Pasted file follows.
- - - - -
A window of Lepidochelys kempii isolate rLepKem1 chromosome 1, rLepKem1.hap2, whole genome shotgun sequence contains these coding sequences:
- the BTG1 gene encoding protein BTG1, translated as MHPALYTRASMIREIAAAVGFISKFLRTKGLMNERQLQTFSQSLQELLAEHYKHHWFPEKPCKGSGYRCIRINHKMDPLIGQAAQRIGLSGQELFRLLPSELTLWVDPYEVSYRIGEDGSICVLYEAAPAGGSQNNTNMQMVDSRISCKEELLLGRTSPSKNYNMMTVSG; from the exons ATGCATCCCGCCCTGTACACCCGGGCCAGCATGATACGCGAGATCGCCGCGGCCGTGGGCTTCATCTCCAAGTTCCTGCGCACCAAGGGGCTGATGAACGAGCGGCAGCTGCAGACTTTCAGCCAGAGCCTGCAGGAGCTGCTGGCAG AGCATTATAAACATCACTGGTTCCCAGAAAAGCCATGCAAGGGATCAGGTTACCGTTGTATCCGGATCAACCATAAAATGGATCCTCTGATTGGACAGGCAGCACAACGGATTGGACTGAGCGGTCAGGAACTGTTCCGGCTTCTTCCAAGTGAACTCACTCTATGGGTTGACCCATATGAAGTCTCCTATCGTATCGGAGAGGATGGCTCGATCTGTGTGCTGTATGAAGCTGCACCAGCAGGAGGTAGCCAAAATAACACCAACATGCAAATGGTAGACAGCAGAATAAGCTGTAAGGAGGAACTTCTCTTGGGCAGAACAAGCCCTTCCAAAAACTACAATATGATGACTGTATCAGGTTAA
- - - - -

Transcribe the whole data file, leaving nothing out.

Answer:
A window of Lepidochelys kempii isolate rLepKem1 chromosome 1, rLepKem1.hap2, whole genome shotgun sequence contains these coding sequences:
- the BTG1 gene encoding protein BTG1, translated as MHPALYTRASMIREIAAAVGFISKFLRTKGLMNERQLQTFSQSLQELLAEHYKHHWFPEKPCKGSGYRCIRINHKMDPLIGQAAQRIGLSGQELFRLLPSELTLWVDPYEVSYRIGEDGSICVLYEAAPAGGSQNNTNMQMVDSRISCKEELLLGRTSPSKNYNMMTVSG; from the exons ATGCATCCCGCCCTGTACACCCGGGCCAGCATGATACGCGAGATCGCCGCGGCCGTGGGCTTCATCTCCAAGTTCCTGCGCACCAAGGGGCTGATGAACGAGCGGCAGCTGCAGACTTTCAGCCAGAGCCTGCAGGAGCTGCTGGCAG AGCATTATAAACATCACTGGTTCCCAGAAAAGCCATGCAAGGGATCAGGTTACCGTTGTATCCGGATCAACCATAAAATGGATCCTCTGATTGGACAGGCAGCACAACGGATTGGACTGAGCGGTCAGGAACTGTTCCGGCTTCTTCCAAGTGAACTCACTCTATGGGTTGACCCATATGAAGTCTCCTATCGTATCGGAGAGGATGGCTCGATCTGTGTGCTGTATGAAGCTGCACCAGCAGGAGGTAGCCAAAATAACACCAACATGCAAATGGTAGACAGCAGAATAAGCTGTAAGGAGGAACTTCTCTTGGGCAGAACAAGCCCTTCCAAAAACTACAATATGATGACTGTATCAGGTTAA